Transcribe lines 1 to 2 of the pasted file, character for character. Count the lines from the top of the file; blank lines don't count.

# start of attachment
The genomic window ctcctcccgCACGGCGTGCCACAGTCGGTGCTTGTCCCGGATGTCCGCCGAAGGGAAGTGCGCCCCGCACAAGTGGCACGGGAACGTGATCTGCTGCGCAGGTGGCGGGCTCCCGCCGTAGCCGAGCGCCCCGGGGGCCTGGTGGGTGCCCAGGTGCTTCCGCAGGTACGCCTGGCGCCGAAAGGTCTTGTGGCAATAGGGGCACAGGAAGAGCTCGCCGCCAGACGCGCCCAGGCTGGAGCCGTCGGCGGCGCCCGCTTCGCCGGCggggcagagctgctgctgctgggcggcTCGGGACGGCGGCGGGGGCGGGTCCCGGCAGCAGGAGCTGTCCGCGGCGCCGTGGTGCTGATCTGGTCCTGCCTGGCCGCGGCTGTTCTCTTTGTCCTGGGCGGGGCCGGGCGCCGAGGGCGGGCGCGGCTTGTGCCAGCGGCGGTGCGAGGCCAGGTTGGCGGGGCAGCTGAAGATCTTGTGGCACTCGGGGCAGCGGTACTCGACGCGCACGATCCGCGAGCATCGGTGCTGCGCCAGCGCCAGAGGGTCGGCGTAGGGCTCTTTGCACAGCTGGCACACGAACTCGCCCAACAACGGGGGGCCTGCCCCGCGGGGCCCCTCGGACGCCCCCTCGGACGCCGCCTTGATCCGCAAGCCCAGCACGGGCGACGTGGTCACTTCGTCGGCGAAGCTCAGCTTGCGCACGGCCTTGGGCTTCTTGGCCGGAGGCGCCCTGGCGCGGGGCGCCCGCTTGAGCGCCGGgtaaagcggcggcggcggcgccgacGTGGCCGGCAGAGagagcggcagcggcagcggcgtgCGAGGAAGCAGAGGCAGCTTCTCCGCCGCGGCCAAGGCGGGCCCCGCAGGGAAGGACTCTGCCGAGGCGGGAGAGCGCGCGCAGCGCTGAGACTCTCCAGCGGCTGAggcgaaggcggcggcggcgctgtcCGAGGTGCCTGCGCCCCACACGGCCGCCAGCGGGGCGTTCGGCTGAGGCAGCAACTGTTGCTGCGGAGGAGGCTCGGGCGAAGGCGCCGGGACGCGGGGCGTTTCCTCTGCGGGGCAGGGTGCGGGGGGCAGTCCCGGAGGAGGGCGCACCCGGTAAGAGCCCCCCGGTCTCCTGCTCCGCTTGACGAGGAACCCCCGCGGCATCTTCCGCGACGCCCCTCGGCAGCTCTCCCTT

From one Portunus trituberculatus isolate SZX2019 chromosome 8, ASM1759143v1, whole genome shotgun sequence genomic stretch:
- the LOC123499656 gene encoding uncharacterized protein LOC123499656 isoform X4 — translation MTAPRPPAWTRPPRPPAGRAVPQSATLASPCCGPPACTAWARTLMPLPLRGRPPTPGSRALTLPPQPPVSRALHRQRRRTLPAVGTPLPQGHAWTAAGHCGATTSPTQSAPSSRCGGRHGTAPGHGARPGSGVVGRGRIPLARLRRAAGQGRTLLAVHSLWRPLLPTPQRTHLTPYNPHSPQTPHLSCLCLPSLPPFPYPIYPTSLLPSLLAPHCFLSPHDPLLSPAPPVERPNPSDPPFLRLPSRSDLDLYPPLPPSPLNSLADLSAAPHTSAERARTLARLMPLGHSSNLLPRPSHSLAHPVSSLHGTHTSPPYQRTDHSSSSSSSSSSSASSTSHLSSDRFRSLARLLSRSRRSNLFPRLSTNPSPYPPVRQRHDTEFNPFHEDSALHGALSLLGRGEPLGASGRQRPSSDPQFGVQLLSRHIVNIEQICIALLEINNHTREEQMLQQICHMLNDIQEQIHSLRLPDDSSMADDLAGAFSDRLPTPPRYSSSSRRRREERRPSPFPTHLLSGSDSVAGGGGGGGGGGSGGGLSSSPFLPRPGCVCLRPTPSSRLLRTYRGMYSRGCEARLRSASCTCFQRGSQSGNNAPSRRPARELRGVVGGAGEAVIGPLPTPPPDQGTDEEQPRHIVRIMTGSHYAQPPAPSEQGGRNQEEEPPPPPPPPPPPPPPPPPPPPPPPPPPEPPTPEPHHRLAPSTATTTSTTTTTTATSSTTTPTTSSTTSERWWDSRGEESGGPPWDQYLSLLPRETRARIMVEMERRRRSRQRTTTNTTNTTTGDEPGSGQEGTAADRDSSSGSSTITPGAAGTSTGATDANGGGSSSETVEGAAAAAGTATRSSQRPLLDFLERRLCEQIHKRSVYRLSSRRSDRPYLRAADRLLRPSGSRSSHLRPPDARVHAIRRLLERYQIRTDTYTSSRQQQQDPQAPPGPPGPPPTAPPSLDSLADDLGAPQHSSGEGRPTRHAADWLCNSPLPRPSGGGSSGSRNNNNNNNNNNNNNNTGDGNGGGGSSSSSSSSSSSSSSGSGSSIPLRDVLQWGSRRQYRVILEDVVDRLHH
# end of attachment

The genomic window ctcctcccgCACGGCGTGCCACAGTCGGTGCTTGTCCCGGATGTCCGCCGAAGGGAAGTGCGCCCCGCACAAGTGGCACGGGAACGTGATCTGCTGCGCAGGTGGCGGGCTCCCGCCGTAGCCGAGCGCCCCGGGGGCCTGGTGGGTGCCCAGGTGCTTCCGCAGGTACGCCTGGCGCCGAAAGGTCTTGTGGCAATAGGGGCACAGGAAGAGCTCGCCGCCAGACGCGCCCAGGCTGGAGCCGTCGGCGGCGCCCGCTTCGCCGGCggggcagagctgctgctgctgggcggcTCGGGACGGCGGCGGGGGCGGGTCCCGGCAGCAGGAGCTGTCCGCGGCGCCGTGGTGCTGATCTGGTCCTGCCTGGCCGCGGCTGTTCTCTTTGTCCTGGGCGGGGCCGGGCGCCGAGGGCGGGCGCGGCTTGTGCCAGCGGCGGTGCGAGGCCAGGTTGGCGGGGCAGCTGAAGATCTTGTGGCACTCGGGGCAGCGGTACTCGACGCGCACGATCCGCGAGCATCGGTGCTGCGCCAGCGCCAGAGGGTCGGCGTAGGGCTCTTTGCACAGCTGGCACACGAACTCGCCCAACAACGGGGGGCCTGCCCCGCGGGGCCCCTCGGACGCCCCCTCGGACGCCGCCTTGATCCGCAAGCCCAGCACGGGCGACGTGGTCACTTCGTCGGCGAAGCTCAGCTTGCGCACGGCCTTGGGCTTCTTGGCCGGAGGCGCCCTGGCGCGGGGCGCCCGCTTGAGCGCCGGgtaaagcggcggcggcggcgccgacGTGGCCGGCAGAGagagcggcagcggcagcggcgtgCGAGGAAGCAGAGGCAGCTTCTCCGCCGCGGCCAAGGCGGGCCCCGCAGGGAAGGACTCTGCCGAGGCGGGAGAGCGCGCGCAGCGCTGAGACTCTCCAGCGGCTGAggcgaaggcggcggcggcgctgtcCGAGGTGCCTGCGCCCCACACGGCCGCCAGCGGGGCGTTCGGCTGAGGCAGCAACTGTTGCTGCGGAGGAGGCTCGGGCGAAGGCGCCGGGACGCGGGGCGTTTCCTCTGCGGGGCAGGGTGCGGGGGGCAGTCCCGGAGGAGGGCGCACCCGGTAAGAGCCCCCCGGTCTCCTGCTCCGCTTGACGAGGAACCCCCGCGGCATCTTCCGCGACGCCCCTCGGCAGCTCTCCCTT

From one Portunus trituberculatus isolate SZX2019 chromosome 8, ASM1759143v1, whole genome shotgun sequence genomic stretch: